O’Connor is born into a prominent Irish Protestant family who claims to be the descendants of the 12th-century king Ruaidrí Ua Conchobair. He is educated mainly at Portarlington Grammar School and has some elementary schooling in England.

O’Connor practices law but exchanges law for politics when he enters the British Parliament in 1832 as a member for County Cork. Unseated in 1835, he turns to radical agitation in England, although he continues to press Irish grievances and to seek Irish support. As a result of his humour, invective, and energy, he becomes the best known Chartist leader and the movement’s most popular speaker. His journal, the Northern Star (founded in 1837), gains a wide circulation.

O’Connor’s methods and views alienate other Chartist leaders, particularly William Lovett, but in 1841, after spending a year in prison for seditious libel, he acquires undisputed leadership of the Chartists. Failing to lead the movement to victory and vacillating in his attitude toward the middle class and toward the People’s Charter, a six-point bill drafted and published in May 1838, he begins to lose power, although he is elected to Parliament for Nottingham in 1847. The failure of the People’s Charter in 1848 marks the beginning of the end for O’Connor, whose egocentricity is already bordering on madness.

The circulation of the Northern Star falls steadily and it loses money. O’Connor’s health is failing, and reports of his mental breakdown regularly appear in the newspapers. In the spring of 1852 he visits the United States, where his behaviour leaves no doubt that he is not a well man.

In 1852 in the House of Commons O’Connor strikes three fellow MPs, one of them Sir Benjamin Hall, a vocal critic of the Land Plan. Arrested by the Deputy Sergeant-at-Arms, he is sent by his sister to Dr. Thomas Harrington Tuke‘s private Manor House Asylum in Chiswick, where he remains until 1854, when he is moved to his sister’s house. He dies on August 30, 1855 at 18 Albert Terrace, Notting Hill Gate and is buried on September 10 in Kensal Green Cemetery. No fewer than 40,000 people witness the funeral procession. Most Chartists preferred to remember O’Connor’s strengths rather than his shortcomings.


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Publication of the First Issue of the “Northern Star”

northern-starThe first issue of the Northern Star, the newspaper of the Society of United Irishmen, is published in Belfast on January 4, 1792. It is published from 1792 until its suppression by the British army in May 1797.

The publication of an Irish newspaper that reflects and disseminates liberal views is an early goal of Irish republicans in the late 18th century. By the founding of the Society of United Irishmen in October 1791, the project is well underway and the first edition of the Northern Star appears in Belfast in January 1792. Like the United Irishmen, the first financial backers of the Northern Star are Presbyterian and one of the United Irish leadership, Samuel Neilson, is made editor.

Political content dominates the Northern Star but its publication of local news, as opposed to the focus on British and international affairs of other Irish newspapers of the time, brings it wide popularity. Leading members of the United Irishmen are regular contributors and mixed direct political analyses with cutting political satire. William Orr is among those who contributed to its content and his letters lead to his eventual arrest and execution under the Insurrection Act of 1797. The newspaper also enjoys an excellent voluntary distribution network as its penetration follows rapidly wherever the United Irishmen set up new branches. It was estimated that for each copy of the Northern Star sold there are at least five readers, as the reading aloud of articles from the paper is a regular feature of United Irish meetings.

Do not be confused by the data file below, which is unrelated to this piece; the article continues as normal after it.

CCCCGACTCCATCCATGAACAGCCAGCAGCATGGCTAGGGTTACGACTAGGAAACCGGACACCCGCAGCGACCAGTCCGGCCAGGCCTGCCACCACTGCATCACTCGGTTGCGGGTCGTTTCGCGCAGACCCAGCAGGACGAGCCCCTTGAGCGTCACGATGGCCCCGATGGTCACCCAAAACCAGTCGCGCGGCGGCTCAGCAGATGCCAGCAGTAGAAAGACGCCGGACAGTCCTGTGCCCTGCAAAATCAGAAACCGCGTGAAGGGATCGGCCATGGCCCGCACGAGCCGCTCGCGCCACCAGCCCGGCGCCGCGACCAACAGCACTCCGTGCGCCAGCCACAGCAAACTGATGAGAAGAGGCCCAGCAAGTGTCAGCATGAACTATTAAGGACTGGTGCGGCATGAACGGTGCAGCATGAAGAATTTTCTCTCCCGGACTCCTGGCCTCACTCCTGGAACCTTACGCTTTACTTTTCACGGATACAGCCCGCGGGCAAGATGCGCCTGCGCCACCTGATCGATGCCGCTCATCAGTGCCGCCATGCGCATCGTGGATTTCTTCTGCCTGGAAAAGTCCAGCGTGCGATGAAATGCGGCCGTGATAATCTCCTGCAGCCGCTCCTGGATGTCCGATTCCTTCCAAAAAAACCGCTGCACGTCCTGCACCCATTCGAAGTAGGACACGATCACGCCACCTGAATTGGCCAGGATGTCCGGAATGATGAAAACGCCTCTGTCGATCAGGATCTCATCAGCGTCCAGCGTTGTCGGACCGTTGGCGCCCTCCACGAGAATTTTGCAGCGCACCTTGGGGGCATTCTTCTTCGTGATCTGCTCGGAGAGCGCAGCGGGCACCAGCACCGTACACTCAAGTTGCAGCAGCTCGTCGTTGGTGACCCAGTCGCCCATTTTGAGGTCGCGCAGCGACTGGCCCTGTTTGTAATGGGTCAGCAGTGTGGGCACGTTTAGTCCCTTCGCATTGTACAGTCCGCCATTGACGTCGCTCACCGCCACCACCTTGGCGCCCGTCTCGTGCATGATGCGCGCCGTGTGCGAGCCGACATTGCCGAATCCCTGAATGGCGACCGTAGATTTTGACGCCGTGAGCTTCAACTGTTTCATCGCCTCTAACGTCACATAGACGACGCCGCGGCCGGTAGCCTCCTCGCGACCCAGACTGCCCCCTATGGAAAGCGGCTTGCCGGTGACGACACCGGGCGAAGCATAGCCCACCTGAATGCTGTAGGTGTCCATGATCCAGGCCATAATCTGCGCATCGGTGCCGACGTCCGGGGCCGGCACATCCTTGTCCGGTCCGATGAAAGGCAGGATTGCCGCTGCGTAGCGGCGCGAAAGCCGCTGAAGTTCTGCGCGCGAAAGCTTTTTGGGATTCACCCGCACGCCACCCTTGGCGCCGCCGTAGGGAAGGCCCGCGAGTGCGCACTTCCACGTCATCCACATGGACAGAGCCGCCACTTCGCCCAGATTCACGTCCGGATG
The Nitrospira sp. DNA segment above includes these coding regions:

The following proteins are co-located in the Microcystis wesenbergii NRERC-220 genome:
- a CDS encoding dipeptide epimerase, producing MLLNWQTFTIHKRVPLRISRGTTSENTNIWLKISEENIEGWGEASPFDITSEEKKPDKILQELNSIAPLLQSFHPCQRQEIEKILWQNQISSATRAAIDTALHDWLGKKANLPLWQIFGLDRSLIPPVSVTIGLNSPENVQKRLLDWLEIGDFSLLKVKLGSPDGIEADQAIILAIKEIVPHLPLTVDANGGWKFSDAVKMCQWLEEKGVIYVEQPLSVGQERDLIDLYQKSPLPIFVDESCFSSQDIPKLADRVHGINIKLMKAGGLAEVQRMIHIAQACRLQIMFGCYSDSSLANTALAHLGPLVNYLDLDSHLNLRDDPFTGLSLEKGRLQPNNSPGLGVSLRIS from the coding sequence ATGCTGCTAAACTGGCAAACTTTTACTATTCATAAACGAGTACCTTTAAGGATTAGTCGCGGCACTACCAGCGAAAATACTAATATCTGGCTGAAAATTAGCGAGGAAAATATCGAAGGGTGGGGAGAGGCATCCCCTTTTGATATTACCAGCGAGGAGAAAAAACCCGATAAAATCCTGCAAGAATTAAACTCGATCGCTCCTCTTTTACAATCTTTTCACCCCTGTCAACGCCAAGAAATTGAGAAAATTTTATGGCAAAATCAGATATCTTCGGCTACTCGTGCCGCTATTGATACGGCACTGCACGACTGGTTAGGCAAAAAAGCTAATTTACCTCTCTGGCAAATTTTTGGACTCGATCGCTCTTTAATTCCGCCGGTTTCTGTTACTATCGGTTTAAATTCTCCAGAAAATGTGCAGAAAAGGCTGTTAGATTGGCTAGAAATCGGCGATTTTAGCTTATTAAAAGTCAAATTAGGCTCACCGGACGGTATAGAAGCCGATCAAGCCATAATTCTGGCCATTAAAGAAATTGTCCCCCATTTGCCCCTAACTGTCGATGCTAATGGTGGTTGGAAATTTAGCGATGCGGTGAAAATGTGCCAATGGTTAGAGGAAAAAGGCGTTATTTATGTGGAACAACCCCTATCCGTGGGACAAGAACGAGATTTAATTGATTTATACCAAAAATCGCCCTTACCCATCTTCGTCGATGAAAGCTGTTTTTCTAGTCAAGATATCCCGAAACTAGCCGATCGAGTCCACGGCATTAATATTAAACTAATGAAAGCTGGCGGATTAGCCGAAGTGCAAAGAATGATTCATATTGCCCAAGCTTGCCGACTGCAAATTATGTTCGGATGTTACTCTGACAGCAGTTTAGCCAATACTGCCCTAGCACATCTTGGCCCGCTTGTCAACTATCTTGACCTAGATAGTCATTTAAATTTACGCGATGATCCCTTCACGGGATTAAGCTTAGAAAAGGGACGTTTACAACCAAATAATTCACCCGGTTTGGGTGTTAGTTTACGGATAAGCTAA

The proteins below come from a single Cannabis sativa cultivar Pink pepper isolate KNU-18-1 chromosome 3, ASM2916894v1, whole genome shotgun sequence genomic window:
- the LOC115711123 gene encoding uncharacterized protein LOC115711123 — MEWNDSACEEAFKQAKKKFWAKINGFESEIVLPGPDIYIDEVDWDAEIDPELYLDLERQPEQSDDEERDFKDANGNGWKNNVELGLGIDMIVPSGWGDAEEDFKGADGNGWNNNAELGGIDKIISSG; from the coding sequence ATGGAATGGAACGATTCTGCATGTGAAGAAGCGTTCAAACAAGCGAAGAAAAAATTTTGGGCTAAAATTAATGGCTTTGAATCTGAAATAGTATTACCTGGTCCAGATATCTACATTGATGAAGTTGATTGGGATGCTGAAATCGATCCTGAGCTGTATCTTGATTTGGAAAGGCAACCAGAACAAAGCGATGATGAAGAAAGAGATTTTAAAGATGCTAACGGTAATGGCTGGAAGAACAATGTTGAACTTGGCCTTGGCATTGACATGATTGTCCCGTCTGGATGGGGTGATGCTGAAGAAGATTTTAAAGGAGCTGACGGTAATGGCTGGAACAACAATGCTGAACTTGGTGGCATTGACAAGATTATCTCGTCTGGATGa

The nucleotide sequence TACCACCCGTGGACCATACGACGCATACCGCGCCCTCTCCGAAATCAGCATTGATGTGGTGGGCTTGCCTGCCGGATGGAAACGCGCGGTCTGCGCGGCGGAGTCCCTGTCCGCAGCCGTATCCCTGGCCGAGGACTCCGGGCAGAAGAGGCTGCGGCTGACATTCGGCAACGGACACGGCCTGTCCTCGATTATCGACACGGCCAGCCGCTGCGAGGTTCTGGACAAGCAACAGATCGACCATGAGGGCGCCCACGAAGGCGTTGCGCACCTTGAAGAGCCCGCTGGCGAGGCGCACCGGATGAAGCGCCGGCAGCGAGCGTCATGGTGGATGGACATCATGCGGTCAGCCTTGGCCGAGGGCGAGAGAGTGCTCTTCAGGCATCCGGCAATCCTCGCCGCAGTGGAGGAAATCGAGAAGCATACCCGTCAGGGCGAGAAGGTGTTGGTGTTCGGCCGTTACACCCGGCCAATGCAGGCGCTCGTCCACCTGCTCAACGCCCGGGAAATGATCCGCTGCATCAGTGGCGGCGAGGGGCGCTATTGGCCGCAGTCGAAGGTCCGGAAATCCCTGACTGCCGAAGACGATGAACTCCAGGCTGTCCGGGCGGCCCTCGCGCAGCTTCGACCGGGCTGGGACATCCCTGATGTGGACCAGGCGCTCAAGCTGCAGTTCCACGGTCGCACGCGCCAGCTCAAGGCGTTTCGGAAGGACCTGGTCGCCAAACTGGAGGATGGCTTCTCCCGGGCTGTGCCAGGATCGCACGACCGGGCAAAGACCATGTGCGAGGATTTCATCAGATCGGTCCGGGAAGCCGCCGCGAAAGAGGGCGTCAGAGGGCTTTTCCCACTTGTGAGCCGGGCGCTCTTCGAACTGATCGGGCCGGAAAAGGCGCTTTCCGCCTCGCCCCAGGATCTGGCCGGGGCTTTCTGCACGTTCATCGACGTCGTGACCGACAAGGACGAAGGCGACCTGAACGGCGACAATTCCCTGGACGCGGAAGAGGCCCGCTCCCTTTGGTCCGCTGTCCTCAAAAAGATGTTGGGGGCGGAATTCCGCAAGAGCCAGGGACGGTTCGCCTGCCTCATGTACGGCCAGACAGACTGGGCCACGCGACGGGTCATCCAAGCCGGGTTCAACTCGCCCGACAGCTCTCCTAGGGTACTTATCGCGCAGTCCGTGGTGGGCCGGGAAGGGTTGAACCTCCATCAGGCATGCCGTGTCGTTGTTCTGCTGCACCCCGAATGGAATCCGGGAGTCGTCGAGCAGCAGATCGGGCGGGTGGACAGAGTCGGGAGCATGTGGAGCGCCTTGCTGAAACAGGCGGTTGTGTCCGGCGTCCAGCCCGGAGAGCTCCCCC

The newspaper is initially protected from the authorities due to the support of well-connected liberals but following the outbreak of war between Great Britain and Revolutionary France in 1793 and the subsequent banning of the United Irishmen as a seditious body it begins to draw increasing attention. The massive popularity of the newspaper protects it from serious harassment until January 1797 when the establishment goes into a state of panic following the French invasion scare at Bantry Bay. The paper is alleged to be behind the Dublin-based Union Star, a militant, low-circulation newssheet, often posted in public places, which specializes in naming informers, “notorious Orangemen,” and other enemies of the United Irishmen, being regarded by Dublin Castle as a republican hitlist.

The extensive distribution network and potency of the Northern Star in spreading United Irish opinion alarms the authorities and possession of a copy comes to be regarded as an admission of seditious intent. The end finally comes with the uncovering of supposed United Irish infiltration of the Monaghan militia in Belfast, which results in the execution of four soldiers. General Gerard Lake, 1st Viscount Lake, already engaged in a brutal counter-insurgency campaign, is quick to put much of the blame on the Northern Star and requests permission to suppress the paper.

As it turns out, official suppression is not necessary as on May 19, 1797, three days after the execution of their ex-comrades, a mob of Monaghan militiamen anxious to prove their loyalty attack the offices of the Northern Star and destroy not only the printing presses but the building itself. The attack results in the demise of the Northern Star to the undoubted satisfaction of the authorities as no action is taken against those involved in the destruction. The Chartist movement later pays tribute to the Northern Star by using the same name for their newspaper that is founded in 1837 by Feargus O’Connor.